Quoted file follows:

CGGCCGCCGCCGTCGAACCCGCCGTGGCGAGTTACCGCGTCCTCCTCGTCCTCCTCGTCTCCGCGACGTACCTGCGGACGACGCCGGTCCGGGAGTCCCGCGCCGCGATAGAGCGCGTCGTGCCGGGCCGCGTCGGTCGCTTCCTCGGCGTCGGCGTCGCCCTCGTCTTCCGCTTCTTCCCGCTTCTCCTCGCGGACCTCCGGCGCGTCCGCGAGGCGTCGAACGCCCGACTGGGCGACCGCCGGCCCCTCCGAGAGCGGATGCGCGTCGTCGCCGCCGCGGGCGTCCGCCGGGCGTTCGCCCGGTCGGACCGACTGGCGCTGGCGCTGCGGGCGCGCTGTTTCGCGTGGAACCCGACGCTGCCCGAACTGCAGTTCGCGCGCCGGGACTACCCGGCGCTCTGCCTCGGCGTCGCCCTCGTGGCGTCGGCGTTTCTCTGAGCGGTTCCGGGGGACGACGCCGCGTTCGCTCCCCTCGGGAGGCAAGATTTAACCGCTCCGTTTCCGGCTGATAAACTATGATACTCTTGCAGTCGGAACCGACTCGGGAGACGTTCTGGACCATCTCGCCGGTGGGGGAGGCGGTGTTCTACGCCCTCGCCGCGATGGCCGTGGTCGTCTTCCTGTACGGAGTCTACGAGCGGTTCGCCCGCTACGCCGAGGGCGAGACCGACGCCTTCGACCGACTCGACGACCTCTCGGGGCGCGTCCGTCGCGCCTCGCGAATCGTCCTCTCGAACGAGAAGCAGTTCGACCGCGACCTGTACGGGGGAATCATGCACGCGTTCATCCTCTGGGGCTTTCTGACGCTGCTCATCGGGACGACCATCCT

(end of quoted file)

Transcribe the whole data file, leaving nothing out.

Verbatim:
CGGCCGCCGCCGTCGAACCCGCCGTGGCGAGTTACCGCGTCCTCCTCGTCCTCCTCGTCTCCGCGACGTACCTGCGGACGACGCCGGTCCGGGAGTCCCGCGCCGCGATAGAGCGCGTCGTGCCGGGCCGCGTCGGTCGCTTCCTCGGCGTCGGCGTCGCCCTCGTCTTCCGCTTCTTCCCGCTTCTCCTCGCGGACCTCCGGCGCGTCCGCGAGGCGTCGAACGCCCGACTGGGCGACCGCCGGCCCCTCCGAGAGCGGATGCGCGTCGTCGCCGCCGCGGGCGTCCGCCGGGCGTTCGCCCGGTCGGACCGACTGGCGCTGGCGCTGCGGGCGCGCTGTTTCGCGTGGAACCCGACGCTGCCCGAACTGCAGTTCGCGCGCCGGGACTACCCGGCGCTCTGCCTCGGCGTCGCCCTCGTGGCGTCGGCGTTTCTCTGAGCGGTTCCGGGGGACGACGCCGCGTTCGCTCCCCTCGGGAGGCAAGATTTAACCGCTCCGTTTCCGGCTGATAAACTATGATACTCTTGCAGTCGGAACCGACTCGGGAGACGTTCTGGACCATCTCGCCGGTGGGGGAGGCGGTGTTCTACGCCCTCGCCGCGATGGCCGTGGTCGTCTTCCTGTACGGAGTCTACGAGCGGTTCGCCCGCTACGCCGAGGGCGAGACCGACGCCTTCGACCGACTCGACGACCTCTCGGGGCGCGTCCGTCGCGCCTCGCGAATCGTCCTCTCGAACGAGAAGCAGTTCGACCGCGACCTGTACGGGGGAATCATGCACGCGTTCATCCTCTGGGGCTTTCTGACGCTGCTCATCGGGACGACCATCCT